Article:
Star hooker Malcolm Marx insists the Lions are just as strong as a year ago when they made the Super Rugby final, writes CRAIG LEWIS.
In 2017, the Lions finished top of the overall standings – dropping just one game along the way – as they booked a home final against the Crusaders. The Lions eventually lost 25-17 in a match where Kwagga Smith received a red card.
The Lions haven’t been quite so formidable this year, with the Johannesburg-based side winning nine from 16 games in the conference stage, while a couple of rather fortuitous results enabled them to finish in second place overall.
However, an argument can certainly be made to suggest the Lions have begun to peak at just the right time, with the return to fitness of key figures such as Marx, Warren Whiteley, Ruan Combrinck and Courtnall Skosan serving to bolster the side at the business end of the competition.
The Lions certainly seemed to boast some of their old swagger as they staved off a fightback from the Jaguares in last Saturday’s quarter-final, before comfortably claiming a 40-23 win.
Marx walked away with the Man of the Match award in that clash, and when talking to the media in Johannesburg on Tuesday, he reiterated that the team was in high spirits ahead of Saturday’s semi-final against the Waratahs.
‘I think we’re a bit more experienced now that we’ve had two finals [2016 and 2017] under our belt … I definitely believe we’re as strong as we were a year ago. We have lost a couple of guys, but on the whole, I don’t think there’s much of a difference at all.’
Personally, Marx has made a remarkable return to form considering he only recently made his comeback from a hamstring injury.
Last Saturday, the 24-year-old was at his imposing best in general play, while winning a handful of crucial turnovers, which even prompted former Bok coach Nick Mallett to suggest he was the best hooker in world rugby at the moment.
‘I’m very humbled by such comments, but it’s not about me, it’s all about just trying to benefit the team and help them in any way to get a victory,’ Marx humbly responded.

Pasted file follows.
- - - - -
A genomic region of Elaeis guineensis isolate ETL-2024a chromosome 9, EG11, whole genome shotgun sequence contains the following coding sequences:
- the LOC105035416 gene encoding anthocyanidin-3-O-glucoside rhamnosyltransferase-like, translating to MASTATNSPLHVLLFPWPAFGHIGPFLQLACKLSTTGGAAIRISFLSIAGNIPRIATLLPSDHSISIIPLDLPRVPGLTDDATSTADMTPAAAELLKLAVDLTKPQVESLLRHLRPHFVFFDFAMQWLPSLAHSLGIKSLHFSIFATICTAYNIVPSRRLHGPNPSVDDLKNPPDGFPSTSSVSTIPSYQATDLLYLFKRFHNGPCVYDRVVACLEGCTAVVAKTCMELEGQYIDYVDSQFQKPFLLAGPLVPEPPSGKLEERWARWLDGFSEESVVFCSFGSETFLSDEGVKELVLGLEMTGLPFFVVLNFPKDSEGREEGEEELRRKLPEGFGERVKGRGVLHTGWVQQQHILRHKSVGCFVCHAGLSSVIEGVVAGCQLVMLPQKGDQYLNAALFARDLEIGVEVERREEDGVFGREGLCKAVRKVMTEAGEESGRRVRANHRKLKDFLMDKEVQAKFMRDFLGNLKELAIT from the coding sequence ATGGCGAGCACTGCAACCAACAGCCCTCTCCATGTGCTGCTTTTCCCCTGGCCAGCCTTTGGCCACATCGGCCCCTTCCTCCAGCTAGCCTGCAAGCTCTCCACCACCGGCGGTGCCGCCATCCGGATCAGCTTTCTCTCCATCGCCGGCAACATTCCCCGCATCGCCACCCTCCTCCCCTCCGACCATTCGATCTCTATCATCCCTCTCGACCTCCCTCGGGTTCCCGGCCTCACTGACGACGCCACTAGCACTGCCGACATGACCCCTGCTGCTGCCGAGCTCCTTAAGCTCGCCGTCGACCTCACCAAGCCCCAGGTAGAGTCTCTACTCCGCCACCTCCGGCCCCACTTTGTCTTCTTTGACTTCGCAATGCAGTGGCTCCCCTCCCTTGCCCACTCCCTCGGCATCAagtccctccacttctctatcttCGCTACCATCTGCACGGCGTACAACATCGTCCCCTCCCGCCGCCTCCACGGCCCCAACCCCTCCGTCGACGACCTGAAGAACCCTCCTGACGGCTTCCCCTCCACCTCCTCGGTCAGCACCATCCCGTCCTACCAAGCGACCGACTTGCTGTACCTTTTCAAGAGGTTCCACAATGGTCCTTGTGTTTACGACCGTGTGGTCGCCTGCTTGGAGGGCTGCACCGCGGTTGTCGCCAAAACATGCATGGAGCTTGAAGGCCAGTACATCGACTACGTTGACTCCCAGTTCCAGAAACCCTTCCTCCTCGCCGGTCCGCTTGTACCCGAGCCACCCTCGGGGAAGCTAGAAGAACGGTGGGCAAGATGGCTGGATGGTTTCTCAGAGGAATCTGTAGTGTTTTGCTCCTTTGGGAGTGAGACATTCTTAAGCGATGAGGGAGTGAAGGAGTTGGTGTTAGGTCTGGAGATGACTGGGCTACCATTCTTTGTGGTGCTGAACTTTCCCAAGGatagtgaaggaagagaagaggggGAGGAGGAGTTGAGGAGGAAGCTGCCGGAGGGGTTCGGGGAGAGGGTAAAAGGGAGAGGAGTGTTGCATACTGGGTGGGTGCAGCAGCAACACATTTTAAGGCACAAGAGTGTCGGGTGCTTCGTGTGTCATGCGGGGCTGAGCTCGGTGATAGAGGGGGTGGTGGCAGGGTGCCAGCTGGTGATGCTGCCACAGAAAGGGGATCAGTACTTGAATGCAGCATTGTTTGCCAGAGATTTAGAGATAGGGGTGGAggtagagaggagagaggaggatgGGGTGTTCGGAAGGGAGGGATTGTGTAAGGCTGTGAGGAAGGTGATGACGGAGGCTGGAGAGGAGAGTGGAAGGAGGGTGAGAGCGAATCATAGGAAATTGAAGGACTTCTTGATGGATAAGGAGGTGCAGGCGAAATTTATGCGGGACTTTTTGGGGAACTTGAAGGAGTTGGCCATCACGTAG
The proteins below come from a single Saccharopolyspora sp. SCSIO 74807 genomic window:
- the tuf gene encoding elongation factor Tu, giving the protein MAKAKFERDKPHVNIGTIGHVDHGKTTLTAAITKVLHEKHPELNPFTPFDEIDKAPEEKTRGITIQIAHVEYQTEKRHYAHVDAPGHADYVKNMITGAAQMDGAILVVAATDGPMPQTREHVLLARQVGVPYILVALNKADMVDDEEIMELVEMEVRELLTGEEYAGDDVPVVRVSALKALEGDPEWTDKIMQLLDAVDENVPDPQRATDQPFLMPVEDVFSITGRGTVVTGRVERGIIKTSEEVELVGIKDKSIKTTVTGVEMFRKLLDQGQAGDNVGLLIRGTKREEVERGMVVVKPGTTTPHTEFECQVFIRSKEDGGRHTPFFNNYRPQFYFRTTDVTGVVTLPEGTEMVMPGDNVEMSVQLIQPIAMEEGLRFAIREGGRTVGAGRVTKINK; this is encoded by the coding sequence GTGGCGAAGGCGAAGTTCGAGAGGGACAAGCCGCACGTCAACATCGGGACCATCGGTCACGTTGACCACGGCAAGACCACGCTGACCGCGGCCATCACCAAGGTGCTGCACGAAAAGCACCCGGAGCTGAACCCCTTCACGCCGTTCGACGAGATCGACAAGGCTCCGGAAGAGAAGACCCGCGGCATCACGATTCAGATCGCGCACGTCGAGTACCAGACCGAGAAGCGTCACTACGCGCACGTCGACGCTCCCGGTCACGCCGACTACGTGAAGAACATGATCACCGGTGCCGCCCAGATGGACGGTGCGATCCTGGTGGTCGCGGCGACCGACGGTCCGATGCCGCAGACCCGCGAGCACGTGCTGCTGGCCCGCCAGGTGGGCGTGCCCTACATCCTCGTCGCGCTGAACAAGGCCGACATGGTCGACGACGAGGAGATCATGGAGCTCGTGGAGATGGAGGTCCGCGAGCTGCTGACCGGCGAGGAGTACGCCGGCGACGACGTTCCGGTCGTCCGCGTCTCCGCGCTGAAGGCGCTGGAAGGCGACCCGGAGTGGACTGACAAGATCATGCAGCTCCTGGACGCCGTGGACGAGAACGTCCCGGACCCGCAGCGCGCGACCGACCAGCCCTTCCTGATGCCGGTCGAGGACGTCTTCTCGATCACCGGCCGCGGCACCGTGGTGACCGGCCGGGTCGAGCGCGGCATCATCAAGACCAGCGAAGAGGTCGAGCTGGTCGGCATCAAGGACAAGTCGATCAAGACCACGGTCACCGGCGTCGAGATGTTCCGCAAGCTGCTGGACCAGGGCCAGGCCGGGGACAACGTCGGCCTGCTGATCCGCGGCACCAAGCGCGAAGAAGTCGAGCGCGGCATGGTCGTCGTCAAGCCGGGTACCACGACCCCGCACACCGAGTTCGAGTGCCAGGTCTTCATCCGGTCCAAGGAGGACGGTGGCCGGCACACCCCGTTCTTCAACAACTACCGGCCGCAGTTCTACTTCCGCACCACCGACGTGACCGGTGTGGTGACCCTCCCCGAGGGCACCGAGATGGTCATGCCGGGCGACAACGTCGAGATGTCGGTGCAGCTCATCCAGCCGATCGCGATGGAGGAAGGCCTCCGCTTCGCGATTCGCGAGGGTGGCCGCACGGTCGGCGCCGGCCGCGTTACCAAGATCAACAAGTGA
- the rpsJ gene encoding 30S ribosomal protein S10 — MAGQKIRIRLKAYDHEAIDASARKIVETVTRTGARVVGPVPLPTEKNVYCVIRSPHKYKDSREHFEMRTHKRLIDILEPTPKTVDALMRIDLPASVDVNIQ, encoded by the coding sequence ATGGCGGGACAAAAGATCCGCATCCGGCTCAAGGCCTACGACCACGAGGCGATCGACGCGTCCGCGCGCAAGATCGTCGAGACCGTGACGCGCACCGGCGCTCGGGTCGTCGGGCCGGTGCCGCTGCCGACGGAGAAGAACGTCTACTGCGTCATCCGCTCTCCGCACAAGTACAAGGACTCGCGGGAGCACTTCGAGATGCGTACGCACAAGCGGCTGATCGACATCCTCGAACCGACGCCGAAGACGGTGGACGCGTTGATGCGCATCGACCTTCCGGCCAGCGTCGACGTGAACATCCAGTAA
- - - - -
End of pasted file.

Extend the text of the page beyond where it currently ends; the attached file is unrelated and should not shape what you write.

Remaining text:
‘It was tough having to sit on the sidelines during the Test window, so I just said to myself that all I wanted to do was to get back to fitness and form and contribute to the team as quickly as possible. It’s never nice to be out of the game, so I’m just happy to be back on the park.’
He also explained how his effectiveness at the breakdown was more about on-field instincts than anything else.
‘I just see it as another part of my job to hopefully benefit the team and put them in a better position. In the week, I’ll try to get my head stuck in a few rucks during training, and you have to be prepared to get cleaned out a couple of times, but when the opportunity presents itself [in a game situation], I just try and go for it. You can never really replicate in training how those game situations will play out.’
After this season, the Lions are set to bid farewell to several players who have formed part of their journey over the past few years. With this in mind, Marx hinted that there would be some extra motivation and emotion as they seek to reach a third successive final.
‘I can only describe the environment here in one word: brotherhood. It’s hard to actually explain unless you’ve experienced it yourself. Everyone cares about each other, it’s not about the individual, but rather how we can help each other to perform as well as possible as a group.’
Photo: Sydney Seshibedi/Gallo Images